HELENA — Medicaid, the state-federal program that pay medical bills for the poor and disabled, covers about 99,600 people in Montana — its highest level ever.
The economic recession has swelled the ranks of the program, which is one of the largest single expenditures in the state budget.
For the 2010-11 biennium, the Legislature budgeted $1.75 billion for Medicaid, or nearly $900 million a year. The state covers anywhere from one-fourth to one-third of the cost.
Most Medicaid spending is on aged people, including those in nursing homes, disabled people, pregnant women, children and families with dependent children. They qualify if their income is under certain levels.
Able-bodied adults without dependent kids qualify only if they are aged or have extremely low income.
Under federal health care reform, Medicaid will be expanded in 2014 to cover everyone who makes up to 133 percent of the federal poverty level. Currently, that’s about $29,000 for a family of four and $14,400 for a single person.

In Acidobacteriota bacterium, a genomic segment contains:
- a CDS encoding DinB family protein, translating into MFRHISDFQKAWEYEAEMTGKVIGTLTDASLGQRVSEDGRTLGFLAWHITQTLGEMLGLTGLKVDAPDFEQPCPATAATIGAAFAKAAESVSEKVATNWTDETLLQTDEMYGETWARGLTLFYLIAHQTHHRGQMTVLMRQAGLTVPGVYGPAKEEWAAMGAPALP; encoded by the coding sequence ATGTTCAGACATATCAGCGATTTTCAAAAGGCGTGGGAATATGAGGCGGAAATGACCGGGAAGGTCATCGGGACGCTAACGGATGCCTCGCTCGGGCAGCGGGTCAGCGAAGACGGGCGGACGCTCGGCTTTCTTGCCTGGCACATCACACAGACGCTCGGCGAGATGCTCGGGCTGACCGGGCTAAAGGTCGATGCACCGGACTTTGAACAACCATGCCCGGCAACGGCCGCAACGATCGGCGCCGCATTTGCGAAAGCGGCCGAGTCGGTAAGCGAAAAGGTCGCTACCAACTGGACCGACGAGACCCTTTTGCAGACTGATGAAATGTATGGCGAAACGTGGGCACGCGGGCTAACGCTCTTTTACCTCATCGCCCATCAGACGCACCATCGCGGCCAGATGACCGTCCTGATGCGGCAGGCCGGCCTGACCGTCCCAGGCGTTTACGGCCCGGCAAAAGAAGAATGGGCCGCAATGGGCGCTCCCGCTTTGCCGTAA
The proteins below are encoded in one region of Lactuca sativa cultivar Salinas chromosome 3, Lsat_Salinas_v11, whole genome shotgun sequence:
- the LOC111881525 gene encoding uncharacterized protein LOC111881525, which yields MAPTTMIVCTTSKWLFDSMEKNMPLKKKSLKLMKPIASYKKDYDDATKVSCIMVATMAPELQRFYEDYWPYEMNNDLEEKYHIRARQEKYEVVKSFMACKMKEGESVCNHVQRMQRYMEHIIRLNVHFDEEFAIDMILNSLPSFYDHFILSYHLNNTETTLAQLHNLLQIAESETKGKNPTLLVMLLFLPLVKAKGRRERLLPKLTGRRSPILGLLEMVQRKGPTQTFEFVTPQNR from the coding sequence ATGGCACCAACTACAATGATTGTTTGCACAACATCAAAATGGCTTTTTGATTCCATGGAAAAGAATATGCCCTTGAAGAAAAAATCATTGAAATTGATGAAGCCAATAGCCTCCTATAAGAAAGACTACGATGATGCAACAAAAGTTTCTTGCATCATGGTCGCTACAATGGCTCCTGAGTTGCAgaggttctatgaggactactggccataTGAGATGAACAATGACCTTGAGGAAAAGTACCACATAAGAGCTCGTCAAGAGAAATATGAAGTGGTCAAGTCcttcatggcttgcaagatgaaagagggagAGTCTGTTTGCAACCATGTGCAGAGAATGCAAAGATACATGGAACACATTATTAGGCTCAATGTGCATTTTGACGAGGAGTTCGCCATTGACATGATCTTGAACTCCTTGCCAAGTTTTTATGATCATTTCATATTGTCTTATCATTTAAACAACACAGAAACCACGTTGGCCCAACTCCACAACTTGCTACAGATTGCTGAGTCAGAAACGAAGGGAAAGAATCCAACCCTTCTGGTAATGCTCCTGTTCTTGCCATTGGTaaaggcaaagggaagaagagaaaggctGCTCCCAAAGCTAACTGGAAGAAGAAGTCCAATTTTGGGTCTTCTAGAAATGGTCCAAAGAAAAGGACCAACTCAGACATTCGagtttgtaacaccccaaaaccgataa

The Schweitzer administration is considering whether to hire a private company to “manage” part of Medicaid’s coverage.
Medicaid in Montana already has some level of managed care for many of its patients, but that care is not managed by one, large private company.
Under the Passport program, the state pays physicians a per-patient fee to manage care for many Medicaid-covered patients.
Another managed-care program for Medicaid patients was taken over this year by the state’s nonprofit community health centers and an Indian tribe, which replaced a for-profit company.
They’re running the Health Improvement Program (HIP), which covers 3,300 people and is already getting national attention, said Laurie Francis, chief executive officer of the Montana Primary Care Association.
For the same amount of money, the centers and the tribe added nurses and greatly increased the number of patients under the program, which is offering “disease management” for high-risk patients.
Francis said she’s concerned that a new managed-care demonstration project by the Schweitzer administration would displace HIP not long after it has started.
“The whole country is watching, waiting and hoping,” she said of the early buzz generated by Montana’s HIP. “It seems like we’d rather be a role model instead of switch partway through.”